Around the world, so many rich cultures can be linked to fantastic works de magnificence. One such object in Ethiopia, the Aksum Obelisk, a 1700 year old wonder, returned to that country. The monument, an ancient remnant of the Kingdom of Axum (and ancient Ethiopian civilization), was taken back to Ethiopia from Italy, and restored some years back. What Benito Mussolini thought enough of to transport to his country, Ethiopians now enjoy again in their country. The Aksum Obelisk is a pointer, an indicator of a legendary culture of immense importance. That is, if we can imagine.
The 78 foot tall (24 meter) monument, taken to Rome by Mussolini’s forces back in 1937, was met with cheers on its return and unveiling back in 2005. Priests blessed the monument that once commemorated Italy’s conquering of Ethiopia. Even though the UN pressed for Italy to return the monument for decades, it took some 50 years for the agreement to be honored. Italy actually forked over over $10 million just for the fright for the return, a massive good PR move on their government’s part actually.
For those who do not know, Axum was a thriving ancient hub for trade over 2,000 years ago. The Auximite civilization was the envy of much of the ancient world too. It was here that the legendary Queen of Sheba, who gave birth to one of Solomon’s sons, ruled a mystical empire of her own. It is said too, that because of Sheba and their son together, that the famed Arc of the Covenant may actually have its hidden resting place in Ethiopia. As you can see, Ethiopia’s past is marked with fantastic historical significance.
Where the “Arc” legend goes, Ethiopia’s cultural roots seem inextricably tied to Axium and Biblical history. Ethiopians rightfully think of themselves as decedents of this great civilization. One reason 2005 was a time for great rejoicing. The Axum Obelisk’s return, while some may consider the event only “interesting” – is quite important actually.
In the news this week, Meles Zenawi’s intention to build five dams along the Omo River there, have met with opposition for the same reasons people there cheered their lost Axium monument, culture and history lost forever is no reason to cheer. UNESCO called for a halt on dam construction to try and save anthropological and archaeological treasures of inestimable worth, only recently. Zenawi, Prime Minister of Ethiopia, has has played an crucial role in shaping the “New Ethiopia” – but he has also had to deal with even more crucial controversy because of his government’s policies. Damning up rivers for a burst of economic traction, while eroding a people’s heritage forever – this is not exactly 21st Century thinking. Hydroelectric generation has done as much damage worldwide as it has good.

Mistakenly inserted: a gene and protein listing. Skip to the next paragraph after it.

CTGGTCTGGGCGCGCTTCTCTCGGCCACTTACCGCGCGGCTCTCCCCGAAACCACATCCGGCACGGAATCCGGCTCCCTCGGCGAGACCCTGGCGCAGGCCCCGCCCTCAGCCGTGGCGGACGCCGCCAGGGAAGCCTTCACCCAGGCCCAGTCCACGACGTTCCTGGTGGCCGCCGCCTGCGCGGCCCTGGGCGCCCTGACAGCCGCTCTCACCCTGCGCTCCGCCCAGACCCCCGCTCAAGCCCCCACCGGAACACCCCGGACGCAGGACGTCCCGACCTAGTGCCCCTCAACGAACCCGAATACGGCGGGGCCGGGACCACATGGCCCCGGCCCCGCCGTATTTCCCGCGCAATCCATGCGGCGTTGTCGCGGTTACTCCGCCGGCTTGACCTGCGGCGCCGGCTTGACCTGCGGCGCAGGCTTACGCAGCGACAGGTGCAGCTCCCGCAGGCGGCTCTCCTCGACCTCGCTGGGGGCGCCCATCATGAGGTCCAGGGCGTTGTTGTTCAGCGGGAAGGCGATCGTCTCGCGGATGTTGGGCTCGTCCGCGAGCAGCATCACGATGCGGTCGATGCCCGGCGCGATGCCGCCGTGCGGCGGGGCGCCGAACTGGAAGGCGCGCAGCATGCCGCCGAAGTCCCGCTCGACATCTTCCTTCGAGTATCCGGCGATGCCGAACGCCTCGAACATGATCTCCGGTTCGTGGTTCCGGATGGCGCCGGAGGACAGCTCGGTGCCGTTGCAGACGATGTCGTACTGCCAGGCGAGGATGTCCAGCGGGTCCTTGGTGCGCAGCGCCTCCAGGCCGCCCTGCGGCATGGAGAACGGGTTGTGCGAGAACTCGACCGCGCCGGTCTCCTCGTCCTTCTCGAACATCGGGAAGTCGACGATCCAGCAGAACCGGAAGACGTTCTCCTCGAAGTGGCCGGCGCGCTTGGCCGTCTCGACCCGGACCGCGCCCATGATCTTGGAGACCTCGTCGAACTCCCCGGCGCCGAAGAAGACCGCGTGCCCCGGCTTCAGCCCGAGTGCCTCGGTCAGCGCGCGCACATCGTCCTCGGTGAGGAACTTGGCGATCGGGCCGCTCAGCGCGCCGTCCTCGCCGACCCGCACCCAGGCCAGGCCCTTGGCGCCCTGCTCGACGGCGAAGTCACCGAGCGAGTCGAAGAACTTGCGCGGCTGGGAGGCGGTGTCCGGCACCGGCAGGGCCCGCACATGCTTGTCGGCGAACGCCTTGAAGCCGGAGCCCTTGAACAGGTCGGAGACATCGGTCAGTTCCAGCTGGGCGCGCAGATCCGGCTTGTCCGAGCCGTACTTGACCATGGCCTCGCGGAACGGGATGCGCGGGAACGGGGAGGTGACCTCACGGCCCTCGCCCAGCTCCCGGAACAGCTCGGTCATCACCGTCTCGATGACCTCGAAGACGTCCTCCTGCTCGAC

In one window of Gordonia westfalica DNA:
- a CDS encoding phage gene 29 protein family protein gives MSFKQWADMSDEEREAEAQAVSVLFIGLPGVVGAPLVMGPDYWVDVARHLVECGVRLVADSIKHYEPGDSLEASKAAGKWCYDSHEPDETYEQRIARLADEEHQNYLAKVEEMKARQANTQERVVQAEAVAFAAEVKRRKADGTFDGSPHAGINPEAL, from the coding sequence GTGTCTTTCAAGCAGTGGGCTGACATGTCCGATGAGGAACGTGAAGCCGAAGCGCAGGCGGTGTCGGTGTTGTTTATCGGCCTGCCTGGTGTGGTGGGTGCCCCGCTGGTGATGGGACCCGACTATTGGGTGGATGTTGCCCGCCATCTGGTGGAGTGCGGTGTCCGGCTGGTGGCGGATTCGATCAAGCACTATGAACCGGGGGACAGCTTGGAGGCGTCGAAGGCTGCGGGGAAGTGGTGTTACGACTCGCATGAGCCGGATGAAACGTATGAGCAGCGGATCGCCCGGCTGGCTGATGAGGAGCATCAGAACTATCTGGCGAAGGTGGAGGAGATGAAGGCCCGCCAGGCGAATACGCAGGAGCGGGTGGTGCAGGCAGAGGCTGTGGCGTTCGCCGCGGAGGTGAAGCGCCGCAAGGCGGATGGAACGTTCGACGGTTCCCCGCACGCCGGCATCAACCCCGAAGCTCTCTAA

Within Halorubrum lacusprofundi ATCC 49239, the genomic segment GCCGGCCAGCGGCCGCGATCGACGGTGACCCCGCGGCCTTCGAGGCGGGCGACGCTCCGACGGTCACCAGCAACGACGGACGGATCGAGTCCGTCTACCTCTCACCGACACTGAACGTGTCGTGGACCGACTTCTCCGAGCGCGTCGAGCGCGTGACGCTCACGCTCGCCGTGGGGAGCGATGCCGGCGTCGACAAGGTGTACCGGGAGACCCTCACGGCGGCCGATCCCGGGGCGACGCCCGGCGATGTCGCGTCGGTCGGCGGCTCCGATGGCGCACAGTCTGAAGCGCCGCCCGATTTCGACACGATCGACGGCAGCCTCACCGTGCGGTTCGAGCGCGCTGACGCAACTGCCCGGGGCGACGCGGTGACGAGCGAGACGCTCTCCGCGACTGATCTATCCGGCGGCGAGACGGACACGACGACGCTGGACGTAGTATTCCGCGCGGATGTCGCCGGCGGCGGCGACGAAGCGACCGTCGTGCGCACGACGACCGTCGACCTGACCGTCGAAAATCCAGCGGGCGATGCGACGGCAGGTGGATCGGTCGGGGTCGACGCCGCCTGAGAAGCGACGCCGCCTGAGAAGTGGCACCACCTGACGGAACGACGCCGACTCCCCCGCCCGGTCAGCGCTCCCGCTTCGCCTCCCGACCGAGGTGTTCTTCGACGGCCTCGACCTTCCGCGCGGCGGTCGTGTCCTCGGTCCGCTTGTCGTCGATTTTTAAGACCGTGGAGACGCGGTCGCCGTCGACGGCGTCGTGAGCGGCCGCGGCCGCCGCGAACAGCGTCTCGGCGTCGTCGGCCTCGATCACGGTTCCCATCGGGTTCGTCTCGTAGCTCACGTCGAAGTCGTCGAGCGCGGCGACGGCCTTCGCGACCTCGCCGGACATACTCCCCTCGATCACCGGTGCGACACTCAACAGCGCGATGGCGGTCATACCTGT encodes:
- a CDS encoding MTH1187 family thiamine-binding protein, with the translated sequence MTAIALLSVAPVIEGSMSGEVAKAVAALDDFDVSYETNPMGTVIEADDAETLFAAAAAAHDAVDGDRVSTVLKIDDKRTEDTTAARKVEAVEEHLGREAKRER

Recent archaeological discoveries in Ethiopia suggest the Queen of Sheba and the Kingdom of Sheba stretched as far as Arabia. Mankind’s traditional view of Ethiopia, and the antiquity of all Africa, has been skewed, many experts believe. For one thing, not being able to affirm or categorize biblical stories is just one hidden gem damning rivers and other projects may destroy forever. Ethiopia has a heritage that can be traced back more than 10 Centuries BC. If this were your birthright, would you build a skyscraper on top of it? Next to it? Flood it under a sea of water for antiquated electrical production? We’ll let you answer that.
Three years ago, Germany archaeologists found what they say is a temple of Sheba, and evidence the Arc of the Covenant may have been located at Axum. According to a Fox News article back then, Professor Helmut Ziegert, of the University of Hamburg,supervised a dig at Aksum in Ethiopia. A quote he gave Fox reads in part:
“The results we have suggest that a Cult of Sothis developed in Ethiopia with the arrival of Judaism and the Ark of the Covenant, and continued until 600 A.D.”
Ziegert’s contention is that he and his team found the Queen of Sheba’s 10th Century BC temple and palace beneath Axum. Already many experts suggested the tablets and the Arc of the Covenant were stores in the chapel (second image from top). For Ethiopia though, this story is about a history as true as the fantastic fantasies of Hollywood. The video below is part one of a fascinating special entitled “Searching for the Queen of Sheba” – the YouTube video is in two parts. A nice viewing.